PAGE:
Open the VBBookCollection class and replace the name of the variable col with the name colBookNames. In Visual Studio 2010 you can do this by selecting the variable name, right clicking, click Rename and enter the new name.
In addition, create a new collection called colISBN so we now have two collections in the class
Private colBookNames As Collection = New Collection Private colISBN As Collection = New Collection
Change our Remove Method so we are removing items from both collections in sync.
Public Sub Remove(ByVal isbn As String) colBookNames.Remove(isbn) colISBN.Remove(isbn) End Sub
And add two new lines of code to the AddItem method
' Add an item at its correct position. Private Sub AddItem(ByVal item As String, ByVal key As String) Dim i As Integer ' See where the item belongs. Iterate through the entire list For i = 1 To colBookNames.Count If colBookNames.Item(i) >= item Then Exit For End If Next i ' Insert the item. If i > colBookNames.Count Then ' Add at the end. colBookNames.Add(item, key) colISBN.Add(key, key) Else ' Add at the right position. colBookNames.Add(item, key, i) colISBN.Add(key, key,i) End If End Sub
The two lines underlined lines are adding the keeping the ISBN collection in synch with the BookNames collection. One, a collection of ISBNs and the other, in the same order, a collection of book names.
This enables all consumers to read the key of the book. We just need to add a new method
Public Function Key(ByVal index As Integer) As String Return colISBN.Item(index) End Function
Now a consumer of this class can read the name of a book and it’s ISBN. This is probably not the best solution long term, however when we call the code in our Form, it only appears like we have one collection. The implementation is hidden from the consumer of the code. And that’s one of the true beauty of classes. As long as we keep the interface consistent, we can modify and improve the code in the class as we see fit without touching the code in the Form.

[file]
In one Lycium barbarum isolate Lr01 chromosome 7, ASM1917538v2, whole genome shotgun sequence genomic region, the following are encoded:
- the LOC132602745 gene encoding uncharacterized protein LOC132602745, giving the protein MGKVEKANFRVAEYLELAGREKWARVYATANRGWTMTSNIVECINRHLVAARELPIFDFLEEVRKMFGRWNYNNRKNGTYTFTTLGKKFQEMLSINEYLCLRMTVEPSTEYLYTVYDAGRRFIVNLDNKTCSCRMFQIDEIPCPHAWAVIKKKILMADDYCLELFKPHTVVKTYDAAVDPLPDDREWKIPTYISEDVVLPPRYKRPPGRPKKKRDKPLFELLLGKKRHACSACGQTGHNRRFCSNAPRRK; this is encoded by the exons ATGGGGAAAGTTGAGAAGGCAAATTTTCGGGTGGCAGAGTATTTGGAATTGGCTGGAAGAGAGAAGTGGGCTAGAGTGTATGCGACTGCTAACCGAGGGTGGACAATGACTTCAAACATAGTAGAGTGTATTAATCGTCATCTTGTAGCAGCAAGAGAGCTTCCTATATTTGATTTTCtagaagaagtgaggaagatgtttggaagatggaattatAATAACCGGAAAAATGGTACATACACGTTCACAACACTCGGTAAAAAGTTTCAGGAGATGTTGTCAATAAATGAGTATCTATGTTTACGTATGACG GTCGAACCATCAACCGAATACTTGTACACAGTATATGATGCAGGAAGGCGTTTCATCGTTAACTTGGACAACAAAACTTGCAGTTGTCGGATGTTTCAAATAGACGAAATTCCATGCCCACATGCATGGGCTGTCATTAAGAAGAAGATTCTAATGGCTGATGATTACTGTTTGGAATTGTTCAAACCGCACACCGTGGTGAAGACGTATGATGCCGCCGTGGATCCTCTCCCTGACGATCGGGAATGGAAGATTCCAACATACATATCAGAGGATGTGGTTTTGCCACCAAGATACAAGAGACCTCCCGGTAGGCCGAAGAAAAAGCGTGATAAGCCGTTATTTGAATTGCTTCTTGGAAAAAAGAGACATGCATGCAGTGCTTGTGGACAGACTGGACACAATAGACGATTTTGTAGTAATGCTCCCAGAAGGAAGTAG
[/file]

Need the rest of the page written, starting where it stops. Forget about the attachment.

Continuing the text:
To consume the new method, go to the form and change the AddBooksToListBox method to
Private Sub AddBooksToListBox() Dim i As Integer For i = 1 To BookCollection.Count ListBoxBooks.Items.Add(BookCollection.Key(i) & " - " & BookCollection.Item(i).ToString Next End Sub
Adding both the Key and the Item to the Listbox. We now have a collection class that has more relevant functionality to our needs than the one provided out of the box. We only had to change one line of code in our presentation layer to make use of this code. We can now have multiple consumers of this code. We can now enhance this code, improving the performance and other internal workings, without affecting our consumers.
That my friends is why we use Classes in Visual Basic.